Ticklin’ the Muse

Working creatively is not like working in any other profession. There are starts and stops to all forms of creative working.  It’s important to know that and it’s important to know some guidelines for those stops and starts.

For example, have you been sewing along fine, and then suddenly your are in the middle of a particular assembly task, and all you can do is mess it up over and over and over, and you’re ripping out that seam over and over and over.  And no matter what little tool or technique you’ve used, it’s not working?  Frustrating, isn’t it?

That’s not necessarily a sign that you’re doing something wrong.  What?!!!  And no I haven’t gone off the deep end.  What’s important to know when you hit a brick wall like this is several things.

First and foremost is to put the sewing down!  Take about 5 or 6 deep breaths and release all that bad karma.  OK I’m not going to ask you to channel your former lives here, I’m just asking you to relax for a minute, because you’re dealing with the creative muse (or spirit or soul or whatever you like to call that little entity that runs amok in your brain thinking of all sorts of wonderful things you can do!).  And because you’re dealing with something that’s VERY abstract and VERY nebulous, that means you have to take good care of her and the place she resides in your brain.  In ancient Greece the muse was always a female – there gotta be something there, but that’s a subject for another report!  For us, we need to know that the muse is delicate and frustration (along with anger, disappointment, exasperation, failure and all those other negative emotions that come with multiple rip outs), can run the muse off to her little cloud and cause her to not appear for a while.

So let’s take a breath and relax for a minute, and let’s look at what the pros do:

Nine_Muses_-_Samuel_Griswold_Goodrich_(1832)[1]

  1. They don’t get upset about multiple failures
  2. They have a cadre of tools, mental and concrete, that they use to chase away the blues
  3. They know when to stop and when not to stop
  4. They know when they are trying to put a square peg into a round hole.

This sounds really easy doesn’t it.  But here’s the big deep dark secret that is not told about these techniques:  practice.  Practice is what separates the novice from the pro.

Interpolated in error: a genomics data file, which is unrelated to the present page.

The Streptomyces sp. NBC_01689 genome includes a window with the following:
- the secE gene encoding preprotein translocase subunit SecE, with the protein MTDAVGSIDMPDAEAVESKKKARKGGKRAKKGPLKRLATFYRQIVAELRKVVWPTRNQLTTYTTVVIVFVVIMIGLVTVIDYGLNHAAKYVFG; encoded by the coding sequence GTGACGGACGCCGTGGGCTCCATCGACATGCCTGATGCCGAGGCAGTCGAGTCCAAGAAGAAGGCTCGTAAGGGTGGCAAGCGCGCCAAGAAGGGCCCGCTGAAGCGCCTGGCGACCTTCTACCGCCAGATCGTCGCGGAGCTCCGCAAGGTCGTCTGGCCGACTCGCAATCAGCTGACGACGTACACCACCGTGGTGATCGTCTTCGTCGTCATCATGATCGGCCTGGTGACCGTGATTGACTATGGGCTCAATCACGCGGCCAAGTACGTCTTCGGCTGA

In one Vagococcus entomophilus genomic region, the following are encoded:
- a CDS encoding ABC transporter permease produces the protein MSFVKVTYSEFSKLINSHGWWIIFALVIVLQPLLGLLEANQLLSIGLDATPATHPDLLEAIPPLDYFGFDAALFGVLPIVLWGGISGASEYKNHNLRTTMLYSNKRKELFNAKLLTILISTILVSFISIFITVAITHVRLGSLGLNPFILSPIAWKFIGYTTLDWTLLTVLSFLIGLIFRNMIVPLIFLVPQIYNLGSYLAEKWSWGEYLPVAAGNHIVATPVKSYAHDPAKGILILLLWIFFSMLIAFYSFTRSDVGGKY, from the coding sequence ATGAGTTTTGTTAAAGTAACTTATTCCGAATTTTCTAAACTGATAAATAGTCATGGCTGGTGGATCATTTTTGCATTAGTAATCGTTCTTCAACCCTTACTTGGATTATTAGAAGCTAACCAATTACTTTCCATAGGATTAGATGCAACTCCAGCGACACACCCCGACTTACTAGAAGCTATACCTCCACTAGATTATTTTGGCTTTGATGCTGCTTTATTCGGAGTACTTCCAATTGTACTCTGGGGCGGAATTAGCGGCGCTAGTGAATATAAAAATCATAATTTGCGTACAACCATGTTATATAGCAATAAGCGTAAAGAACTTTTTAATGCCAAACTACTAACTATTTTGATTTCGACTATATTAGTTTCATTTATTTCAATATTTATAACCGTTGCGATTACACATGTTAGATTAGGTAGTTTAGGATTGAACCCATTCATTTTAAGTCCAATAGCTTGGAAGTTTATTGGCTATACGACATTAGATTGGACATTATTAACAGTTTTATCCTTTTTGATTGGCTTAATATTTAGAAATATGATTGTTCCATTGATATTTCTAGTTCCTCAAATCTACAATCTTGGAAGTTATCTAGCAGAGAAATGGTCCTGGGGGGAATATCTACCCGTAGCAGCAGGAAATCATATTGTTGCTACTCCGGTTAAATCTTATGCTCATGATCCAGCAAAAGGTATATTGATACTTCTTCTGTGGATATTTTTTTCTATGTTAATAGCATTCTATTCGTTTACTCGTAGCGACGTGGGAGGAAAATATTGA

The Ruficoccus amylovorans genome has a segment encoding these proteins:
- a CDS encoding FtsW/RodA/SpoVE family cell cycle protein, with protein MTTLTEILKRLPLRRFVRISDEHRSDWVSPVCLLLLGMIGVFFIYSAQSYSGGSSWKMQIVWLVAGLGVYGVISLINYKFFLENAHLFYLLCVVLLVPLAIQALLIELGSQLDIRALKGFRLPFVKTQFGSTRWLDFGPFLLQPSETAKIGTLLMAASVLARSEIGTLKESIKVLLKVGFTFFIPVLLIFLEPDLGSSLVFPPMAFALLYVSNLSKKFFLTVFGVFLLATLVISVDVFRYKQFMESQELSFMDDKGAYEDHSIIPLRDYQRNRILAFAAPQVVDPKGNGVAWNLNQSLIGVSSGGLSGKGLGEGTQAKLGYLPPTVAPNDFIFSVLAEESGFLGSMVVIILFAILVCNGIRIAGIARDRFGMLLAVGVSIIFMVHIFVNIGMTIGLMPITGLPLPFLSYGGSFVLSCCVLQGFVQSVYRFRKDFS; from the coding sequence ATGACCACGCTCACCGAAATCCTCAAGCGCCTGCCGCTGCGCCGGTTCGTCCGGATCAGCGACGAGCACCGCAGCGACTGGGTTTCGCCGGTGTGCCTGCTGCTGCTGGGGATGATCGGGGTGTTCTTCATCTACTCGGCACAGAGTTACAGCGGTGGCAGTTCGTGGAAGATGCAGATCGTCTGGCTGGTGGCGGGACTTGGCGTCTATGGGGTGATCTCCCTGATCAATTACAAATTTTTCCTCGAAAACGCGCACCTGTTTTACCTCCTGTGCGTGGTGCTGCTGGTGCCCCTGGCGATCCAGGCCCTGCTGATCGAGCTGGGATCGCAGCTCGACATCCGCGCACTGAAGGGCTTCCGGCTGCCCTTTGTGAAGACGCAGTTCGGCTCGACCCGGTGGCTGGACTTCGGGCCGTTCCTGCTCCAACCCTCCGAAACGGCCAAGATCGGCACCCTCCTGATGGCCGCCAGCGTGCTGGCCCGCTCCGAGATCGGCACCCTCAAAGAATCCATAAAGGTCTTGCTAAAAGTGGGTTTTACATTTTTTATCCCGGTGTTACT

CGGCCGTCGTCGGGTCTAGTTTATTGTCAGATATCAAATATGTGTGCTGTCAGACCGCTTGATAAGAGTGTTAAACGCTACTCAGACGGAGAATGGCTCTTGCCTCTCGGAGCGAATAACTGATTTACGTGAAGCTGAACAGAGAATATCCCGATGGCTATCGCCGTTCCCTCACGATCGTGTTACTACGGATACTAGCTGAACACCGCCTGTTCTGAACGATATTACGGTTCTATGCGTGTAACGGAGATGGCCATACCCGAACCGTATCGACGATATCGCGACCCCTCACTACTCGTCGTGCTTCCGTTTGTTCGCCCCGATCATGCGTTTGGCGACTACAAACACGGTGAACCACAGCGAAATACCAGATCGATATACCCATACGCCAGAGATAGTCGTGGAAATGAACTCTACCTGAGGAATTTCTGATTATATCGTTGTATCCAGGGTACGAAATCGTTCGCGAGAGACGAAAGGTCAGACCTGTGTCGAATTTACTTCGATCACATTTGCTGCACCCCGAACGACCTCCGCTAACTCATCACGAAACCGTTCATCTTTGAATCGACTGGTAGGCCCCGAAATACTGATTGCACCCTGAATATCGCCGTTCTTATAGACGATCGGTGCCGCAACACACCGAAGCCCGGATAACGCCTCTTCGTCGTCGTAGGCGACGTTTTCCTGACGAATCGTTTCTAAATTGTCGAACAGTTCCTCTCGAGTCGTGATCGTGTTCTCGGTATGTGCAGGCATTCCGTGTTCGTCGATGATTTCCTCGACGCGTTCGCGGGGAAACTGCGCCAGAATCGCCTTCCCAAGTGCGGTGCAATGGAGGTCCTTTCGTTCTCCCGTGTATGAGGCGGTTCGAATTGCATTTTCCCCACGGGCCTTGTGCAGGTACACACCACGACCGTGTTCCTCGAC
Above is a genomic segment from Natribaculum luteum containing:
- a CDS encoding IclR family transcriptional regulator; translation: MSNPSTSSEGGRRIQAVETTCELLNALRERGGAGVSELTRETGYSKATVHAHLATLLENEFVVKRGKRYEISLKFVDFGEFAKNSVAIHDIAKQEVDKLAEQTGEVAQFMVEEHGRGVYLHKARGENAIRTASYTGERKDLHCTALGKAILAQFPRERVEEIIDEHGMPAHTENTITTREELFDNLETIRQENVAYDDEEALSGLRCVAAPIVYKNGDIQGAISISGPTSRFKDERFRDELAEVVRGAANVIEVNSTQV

I can not tell you how many times I’ve run into a task I’m doing, one I’ve done a thousand times before, and suddenly it’s like my mind and hands are in kindergarten, and I can’t do it.  I NEVER think, “Well, stupid, you just can’t do this,” or “I knew this was going to be hard, and now it’s hard and I just don’t have the skill or knowledge,” or “What was I thinking to think I could make this, see, all my fears have come true!”  NEVER.

So you say, fine Claire – how do you work through that?  The first thing is to relax, an yes, it really is that simple.  Of course when you’re in the immense throws of frustration, that’s not what you think will help, but taking a few deep breaths and slowly, will help you get to the relaxing part.

If you can, walk away and come back the next day.  If you can’t, walk away for an hour – go do something else; file your nails, clan out the bathtub, watch a TV show, ready a chapter in a book, go onto Pinterest and look at your favorite pictures – – do NOT go do something that’s going to be hard or elevate your frustration.  This is why the Greeks called the muses nebulous and hard to keep close.  They do tend to come and go – a lot!

For your mind, don’t let the failure(s) overcome you.  Realize that if you didn’t do anything you wouldn’t make mistakes.  Making mistakes is over the sign of progress and very often the first step toward a breakthrough.  Realize too that professionals make mistakes all the time.

For your concrete side, picking up another project (sewing or other task) and completing it can often call the muse right back.  I’ve been known to put down my complicated/frustrating project and pick up a simple little tee – something that’s easy and fast to do – and work on that.  Then come back to the frustrating project, and it’s like magic – you do it and poof, it works.

 

Walking away and leaving it over night, and picking up another simpler, quicker project and doing that are two of my most used tools in dealing with frustrating tasks  We women have a tendency to get overwhelmed, and that’s the last thing in the world we want to do.

The second step is never, never, never give up.  OK, Churchill was the source of that and of course he was talking about World War II, and this isn’t a war, sorta isn’t!  But the concept works here.

Let me be very honest and serious for a moment.  Giving up is the surest, fastest and best way to not only scare the muse away but it’s an open invitation to push her out the door in front of a car and forget about her completely.  It will get rid of her altogether.

Sewing on a project and reaching a frustrating point is inevitable.  Letting that get the better of you is not.  Know the difference!

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2 Comments
  1. Wow! I’m going to print out a few copies and hang it at my desk at work and my sewing station at home. Thanks!

    • Thanks Barbara – and don’t forget that mistakes are just part of the learning process. As Churchill says “Success consists of going from failure to failure without loss of enthusiasm!” You don’ actually need enthusiasm, but plodding on is just fine.

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